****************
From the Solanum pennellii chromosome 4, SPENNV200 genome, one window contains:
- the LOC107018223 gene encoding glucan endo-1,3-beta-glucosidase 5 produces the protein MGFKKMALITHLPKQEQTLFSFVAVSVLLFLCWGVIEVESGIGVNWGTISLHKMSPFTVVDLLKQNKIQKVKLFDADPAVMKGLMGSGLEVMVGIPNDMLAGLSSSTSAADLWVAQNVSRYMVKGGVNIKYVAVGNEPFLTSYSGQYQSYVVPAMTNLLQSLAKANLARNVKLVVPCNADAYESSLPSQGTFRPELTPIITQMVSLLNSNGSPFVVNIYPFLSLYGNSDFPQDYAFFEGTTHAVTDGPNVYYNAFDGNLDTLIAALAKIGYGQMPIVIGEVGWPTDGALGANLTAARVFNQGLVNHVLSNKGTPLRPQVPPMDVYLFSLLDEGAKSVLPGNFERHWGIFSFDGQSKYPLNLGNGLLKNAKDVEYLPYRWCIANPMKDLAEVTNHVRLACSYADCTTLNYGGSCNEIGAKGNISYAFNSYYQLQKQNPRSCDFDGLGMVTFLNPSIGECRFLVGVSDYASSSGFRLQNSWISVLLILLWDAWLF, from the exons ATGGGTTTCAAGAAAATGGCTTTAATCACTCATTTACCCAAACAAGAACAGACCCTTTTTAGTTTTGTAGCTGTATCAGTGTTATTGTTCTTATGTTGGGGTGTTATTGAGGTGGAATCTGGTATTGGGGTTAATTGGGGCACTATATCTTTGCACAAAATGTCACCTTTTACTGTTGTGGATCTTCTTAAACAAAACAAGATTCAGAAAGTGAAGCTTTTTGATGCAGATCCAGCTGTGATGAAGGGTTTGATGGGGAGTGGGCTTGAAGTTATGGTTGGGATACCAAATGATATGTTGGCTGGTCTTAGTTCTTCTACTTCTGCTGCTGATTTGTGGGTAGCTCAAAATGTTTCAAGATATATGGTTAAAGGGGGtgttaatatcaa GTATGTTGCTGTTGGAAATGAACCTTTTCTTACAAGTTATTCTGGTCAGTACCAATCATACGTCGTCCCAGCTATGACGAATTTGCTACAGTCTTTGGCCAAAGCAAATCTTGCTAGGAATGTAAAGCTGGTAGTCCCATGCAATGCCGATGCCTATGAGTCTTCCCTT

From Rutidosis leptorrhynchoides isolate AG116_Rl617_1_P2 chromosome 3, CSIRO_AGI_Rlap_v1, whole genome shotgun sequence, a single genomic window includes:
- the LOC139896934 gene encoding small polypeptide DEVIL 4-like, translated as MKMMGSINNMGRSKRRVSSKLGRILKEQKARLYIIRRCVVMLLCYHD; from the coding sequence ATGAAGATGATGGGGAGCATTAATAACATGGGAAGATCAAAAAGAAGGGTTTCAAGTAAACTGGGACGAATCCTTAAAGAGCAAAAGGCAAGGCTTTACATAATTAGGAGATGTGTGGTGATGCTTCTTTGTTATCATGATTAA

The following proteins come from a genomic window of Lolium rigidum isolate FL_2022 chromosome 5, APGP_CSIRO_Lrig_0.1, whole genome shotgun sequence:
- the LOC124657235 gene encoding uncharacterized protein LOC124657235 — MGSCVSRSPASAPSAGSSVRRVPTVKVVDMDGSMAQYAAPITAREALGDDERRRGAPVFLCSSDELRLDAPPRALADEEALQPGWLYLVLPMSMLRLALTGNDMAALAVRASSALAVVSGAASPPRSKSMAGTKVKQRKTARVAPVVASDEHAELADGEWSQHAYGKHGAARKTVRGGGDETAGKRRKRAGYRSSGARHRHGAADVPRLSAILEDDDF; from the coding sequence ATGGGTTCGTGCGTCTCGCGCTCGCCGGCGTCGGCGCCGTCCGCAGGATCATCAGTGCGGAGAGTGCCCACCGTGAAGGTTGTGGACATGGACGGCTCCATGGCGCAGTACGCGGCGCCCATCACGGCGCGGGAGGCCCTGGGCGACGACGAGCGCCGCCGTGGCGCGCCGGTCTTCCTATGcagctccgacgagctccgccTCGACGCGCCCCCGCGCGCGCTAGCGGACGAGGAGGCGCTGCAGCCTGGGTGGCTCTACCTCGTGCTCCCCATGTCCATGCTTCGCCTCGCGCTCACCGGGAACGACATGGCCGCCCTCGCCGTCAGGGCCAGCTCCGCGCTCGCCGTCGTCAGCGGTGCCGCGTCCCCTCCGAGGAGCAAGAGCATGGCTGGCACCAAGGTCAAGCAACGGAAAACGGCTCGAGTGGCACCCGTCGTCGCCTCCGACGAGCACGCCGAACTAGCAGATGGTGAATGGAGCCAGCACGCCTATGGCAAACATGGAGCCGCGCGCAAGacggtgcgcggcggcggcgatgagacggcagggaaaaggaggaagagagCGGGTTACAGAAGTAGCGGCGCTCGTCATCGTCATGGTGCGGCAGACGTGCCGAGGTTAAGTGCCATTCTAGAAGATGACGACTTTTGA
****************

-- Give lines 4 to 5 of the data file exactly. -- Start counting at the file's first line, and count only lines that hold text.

- the LOC139896934 gene encoding small polypeptide DEVIL 4-like, translated as MKMMGSINNMGRSKRRVSSKLGRILKEQKARLYIIRRCVVMLLCYHD; from the coding sequence ATGAAGATGATGGGGAGCATTAATAACATGGGAAGATCAAAAAGAAGGGTTTCAAGTAAACTGGGACGAATCCTTAAAGAGCAAAAGGCAAGGCTTTACATAATTAGGAGATGTGTGGTGATGCTTCTTTGTTATCATGATTAA

The following proteins come from a genomic window of Lolium rigidum isolate FL_2022 chromosome 5, APGP_CSIRO_Lrig_0.1, whole genome shotgun sequence: